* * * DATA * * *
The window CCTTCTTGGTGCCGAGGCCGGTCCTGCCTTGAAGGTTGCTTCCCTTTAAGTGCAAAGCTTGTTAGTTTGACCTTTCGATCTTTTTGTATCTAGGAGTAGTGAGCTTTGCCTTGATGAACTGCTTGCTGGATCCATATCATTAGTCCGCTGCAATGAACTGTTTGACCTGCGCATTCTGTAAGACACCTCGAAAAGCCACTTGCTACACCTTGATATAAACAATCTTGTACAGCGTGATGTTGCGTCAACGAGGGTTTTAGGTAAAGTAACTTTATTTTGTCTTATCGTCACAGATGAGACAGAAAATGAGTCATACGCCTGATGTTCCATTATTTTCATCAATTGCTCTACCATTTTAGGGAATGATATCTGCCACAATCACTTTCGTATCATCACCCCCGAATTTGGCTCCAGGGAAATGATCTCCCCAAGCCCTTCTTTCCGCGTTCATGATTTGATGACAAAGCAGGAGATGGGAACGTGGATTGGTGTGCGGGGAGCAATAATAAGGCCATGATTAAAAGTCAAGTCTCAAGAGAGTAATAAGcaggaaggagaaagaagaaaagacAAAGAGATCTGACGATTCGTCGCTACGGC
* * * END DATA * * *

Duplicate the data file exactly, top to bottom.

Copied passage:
The window CCTTCTTGGTGCCGAGGCCGGTCCTGCCTTGAAGGTTGCTTCCCTTTAAGTGCAAAGCTTGTTAGTTTGACCTTTCGATCTTTTTGTATCTAGGAGTAGTGAGCTTTGCCTTGATGAACTGCTTGCTGGATCCATATCATTAGTCCGCTGCAATGAACTGTTTGACCTGCGCATTCTGTAAGACACCTCGAAAAGCCACTTGCTACACCTTGATATAAACAATCTTGTACAGCGTGATGTTGCGTCAACGAGGGTTTTAGGTAAAGTAACTTTATTTTGTCTTATCGTCACAGATGAGACAGAAAATGAGTCATACGCCTGATGTTCCATTATTTTCATCAATTGCTCTACCATTTTAGGGAATGATATCTGCCACAATCACTTTCGTATCATCACCCCCGAATTTGGCTCCAGGGAAATGATCTCCCCAAGCCCTTCTTTCCGCGTTCATGATTTGATGACAAAGCAGGAGATGGGAACGTGGATTGGTGTGCGGGGAGCAATAATAAGGCCATGATTAAAAGTCAAGTCTCAAGAGAGTAATAAGcaggaaggagaaagaagaaaagacAAAGAGATCTGACGATTCGTCGCTACGGC